We were breaking out 3-4" of snow that had fallen overnight, but moved right along, using the well-defined herd path that bypasses the first 2 large crossings, reaching the turn to the abandoned, though popular in winter, Fire Warden's Trail to Mount Hale. Here we were passed by a solo hiker who blew by us like we were standing still (well, we were, but he was moving!). A brief mention that he was heading to Lincoln Woods and we never saw him again (we later found from other hikers that he was headed to Lincoln Woods via Franconia Ridge!) A while after this turn, we reached the only major stream crossing of the day, the crossing of Little River. Unfortunately, there was not a good snow/ice bridge over the river due to the thaw the previous weekend. So we shimmied across a fallen log to a snow bridge half-way across and were fine from there. The only mishap here was me knocking 2 of my small Nalgenes that I use for food into the stream as I got onto the log, but I was able to fish them out of the river with a trekking pole a few yards downstream where they came to rest against the ice. Whew!

IQuest shimmies across the log on the North Twin Trail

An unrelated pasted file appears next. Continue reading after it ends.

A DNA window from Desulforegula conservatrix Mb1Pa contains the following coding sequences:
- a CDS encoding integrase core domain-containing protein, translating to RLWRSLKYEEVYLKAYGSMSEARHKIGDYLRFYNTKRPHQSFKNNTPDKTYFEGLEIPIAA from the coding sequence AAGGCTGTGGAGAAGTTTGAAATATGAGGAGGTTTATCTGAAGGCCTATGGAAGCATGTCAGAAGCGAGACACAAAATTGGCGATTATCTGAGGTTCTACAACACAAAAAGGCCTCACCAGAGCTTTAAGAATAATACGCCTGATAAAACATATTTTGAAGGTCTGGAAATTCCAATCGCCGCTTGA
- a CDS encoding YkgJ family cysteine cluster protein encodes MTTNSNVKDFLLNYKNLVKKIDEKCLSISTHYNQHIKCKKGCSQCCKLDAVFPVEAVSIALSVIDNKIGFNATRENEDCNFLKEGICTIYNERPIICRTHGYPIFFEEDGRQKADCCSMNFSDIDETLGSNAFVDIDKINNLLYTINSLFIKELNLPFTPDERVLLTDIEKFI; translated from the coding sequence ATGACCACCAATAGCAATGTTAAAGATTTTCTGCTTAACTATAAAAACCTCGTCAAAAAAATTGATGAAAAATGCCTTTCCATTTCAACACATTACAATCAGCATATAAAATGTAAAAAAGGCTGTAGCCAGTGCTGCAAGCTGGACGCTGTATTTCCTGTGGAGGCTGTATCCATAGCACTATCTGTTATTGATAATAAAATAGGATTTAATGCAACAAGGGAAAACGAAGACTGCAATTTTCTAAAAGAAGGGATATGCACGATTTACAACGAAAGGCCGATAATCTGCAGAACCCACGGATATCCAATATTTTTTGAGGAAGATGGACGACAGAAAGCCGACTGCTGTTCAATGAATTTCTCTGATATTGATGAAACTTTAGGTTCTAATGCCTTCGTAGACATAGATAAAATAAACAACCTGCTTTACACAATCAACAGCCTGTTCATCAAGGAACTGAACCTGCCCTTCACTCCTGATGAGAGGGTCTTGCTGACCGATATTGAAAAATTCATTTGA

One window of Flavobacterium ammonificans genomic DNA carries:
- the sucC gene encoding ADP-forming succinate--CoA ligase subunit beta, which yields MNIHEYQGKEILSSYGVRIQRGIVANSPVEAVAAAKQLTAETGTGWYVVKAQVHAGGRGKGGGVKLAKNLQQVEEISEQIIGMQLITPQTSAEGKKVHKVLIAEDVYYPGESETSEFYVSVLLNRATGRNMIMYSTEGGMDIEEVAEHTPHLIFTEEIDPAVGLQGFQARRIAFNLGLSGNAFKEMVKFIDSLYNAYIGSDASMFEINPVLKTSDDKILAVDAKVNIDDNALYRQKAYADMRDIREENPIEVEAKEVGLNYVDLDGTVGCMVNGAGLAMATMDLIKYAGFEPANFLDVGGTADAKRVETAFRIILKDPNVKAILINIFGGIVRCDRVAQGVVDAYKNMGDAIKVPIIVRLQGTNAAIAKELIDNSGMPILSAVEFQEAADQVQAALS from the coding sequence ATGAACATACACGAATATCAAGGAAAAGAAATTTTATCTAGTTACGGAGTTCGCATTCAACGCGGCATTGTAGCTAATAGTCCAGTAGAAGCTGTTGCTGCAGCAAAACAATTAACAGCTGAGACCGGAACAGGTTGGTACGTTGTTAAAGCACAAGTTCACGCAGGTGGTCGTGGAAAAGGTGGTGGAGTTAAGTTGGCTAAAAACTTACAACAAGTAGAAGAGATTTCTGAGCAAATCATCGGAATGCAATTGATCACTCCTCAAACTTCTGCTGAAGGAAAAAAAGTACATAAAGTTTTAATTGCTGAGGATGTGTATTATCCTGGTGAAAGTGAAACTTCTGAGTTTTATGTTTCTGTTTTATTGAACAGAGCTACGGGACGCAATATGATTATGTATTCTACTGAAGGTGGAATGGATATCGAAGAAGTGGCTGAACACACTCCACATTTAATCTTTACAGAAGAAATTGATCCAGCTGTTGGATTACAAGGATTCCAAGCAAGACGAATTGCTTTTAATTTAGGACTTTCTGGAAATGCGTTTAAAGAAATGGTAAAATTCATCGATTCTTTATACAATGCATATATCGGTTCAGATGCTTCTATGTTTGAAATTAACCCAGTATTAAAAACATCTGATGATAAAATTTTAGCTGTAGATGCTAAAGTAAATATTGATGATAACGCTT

OK, he made it across to the snow bridge, now it's my turn!
From here it was a long slog as expected, with many breathers, especially as we reached the steep ascent portion of the trail. IQuest was having an off day pace-wise, but that was fine by me as I could take it a little easy on the climbs, where I'm not all that speedy to begin with. As we neared the ridge, the trail was getting a little drifted in from the heavy winds and shortly before hitting the first open ledge we donned facemasks and extra layers.

The Presis in the clouds behind Hale, Zealand, and more. South Twin on the right.
From the ledge, it is a short and gentle final push to the summit of North Twin, which is in the trees. There is a nice ledge on a short spur trail from the summit which looks towards Galehead Hut and Franconia Ridge.

Franconia Ridge

Galehead Mountain far below South Twin

South Twin

Franconia Ridge, Garfield Ridge in front

The awesome summit of North Twin...
From North Twin it is a little over a mile to the open, rocky summit of South Twin. This trip is a fairly easy one, though there was one tricky ledge coming off of North Twin that had a lot of ice on it.